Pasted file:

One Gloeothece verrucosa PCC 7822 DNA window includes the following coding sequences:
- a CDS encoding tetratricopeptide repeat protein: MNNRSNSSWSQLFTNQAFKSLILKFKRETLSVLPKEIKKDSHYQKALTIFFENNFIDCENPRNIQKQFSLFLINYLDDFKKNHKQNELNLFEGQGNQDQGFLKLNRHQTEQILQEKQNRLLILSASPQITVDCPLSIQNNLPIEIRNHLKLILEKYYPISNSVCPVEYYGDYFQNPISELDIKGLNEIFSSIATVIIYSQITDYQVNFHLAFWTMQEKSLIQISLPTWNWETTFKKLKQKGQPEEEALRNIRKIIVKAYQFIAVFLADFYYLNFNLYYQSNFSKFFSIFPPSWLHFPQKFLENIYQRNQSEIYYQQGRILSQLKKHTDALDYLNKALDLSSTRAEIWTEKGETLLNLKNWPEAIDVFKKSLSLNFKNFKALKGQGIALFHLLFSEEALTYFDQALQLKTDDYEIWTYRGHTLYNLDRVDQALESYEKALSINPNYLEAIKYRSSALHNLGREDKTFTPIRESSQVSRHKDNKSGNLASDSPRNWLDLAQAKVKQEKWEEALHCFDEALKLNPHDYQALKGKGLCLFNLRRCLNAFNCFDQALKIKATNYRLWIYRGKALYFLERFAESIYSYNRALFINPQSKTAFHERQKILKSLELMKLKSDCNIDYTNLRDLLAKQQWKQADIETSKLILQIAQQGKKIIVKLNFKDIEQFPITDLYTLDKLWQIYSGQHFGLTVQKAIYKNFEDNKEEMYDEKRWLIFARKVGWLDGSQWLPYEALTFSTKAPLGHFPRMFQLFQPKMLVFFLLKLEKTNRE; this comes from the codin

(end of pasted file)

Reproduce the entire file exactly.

One Gloeothece verrucosa PCC 7822 DNA window includes the following coding sequences:
- a CDS encoding tetratricopeptide repeat protein: MNNRSNSSWSQLFTNQAFKSLILKFKRETLSVLPKEIKKDSHYQKALTIFFENNFIDCENPRNIQKQFSLFLINYLDDFKKNHKQNELNLFEGQGNQDQGFLKLNRHQTEQILQEKQNRLLILSASPQITVDCPLSIQNNLPIEIRNHLKLILEKYYPISNSVCPVEYYGDYFQNPISELDIKGLNEIFSSIATVIIYSQITDYQVNFHLAFWTMQEKSLIQISLPTWNWETTFKKLKQKGQPEEEALRNIRKIIVKAYQFIAVFLADFYYLNFNLYYQSNFSKFFSIFPPSWLHFPQKFLENIYQRNQSEIYYQQGRILSQLKKHTDALDYLNKALDLSSTRAEIWTEKGETLLNLKNWPEAIDVFKKSLSLNFKNFKALKGQGIALFHLLFSEEALTYFDQALQLKTDDYEIWTYRGHTLYNLDRVDQALESYEKALSINPNYLEAIKYRSSALHNLGREDKTFTPIRESSQVSRHKDNKSGNLASDSPRNWLDLAQAKVKQEKWEEALHCFDEALKLNPHDYQALKGKGLCLFNLRRCLNAFNCFDQALKIKATNYRLWIYRGKALYFLERFAESIYSYNRALFINPQSKTAFHERQKILKSLELMKLKSDCNIDYTNLRDLLAKQQWKQADIETSKLILQIAQQGKKIIVKLNFKDIEQFPITDLYTLDKLWQIYSGQHFGLTVQKAIYKNFEDNKEEMYDEKRWLIFARKVGWLDGSQWLPYEALTFSTKAPLGHFPRMFQLFQPKMLVFFLLKLEKTNRE; this comes from the codin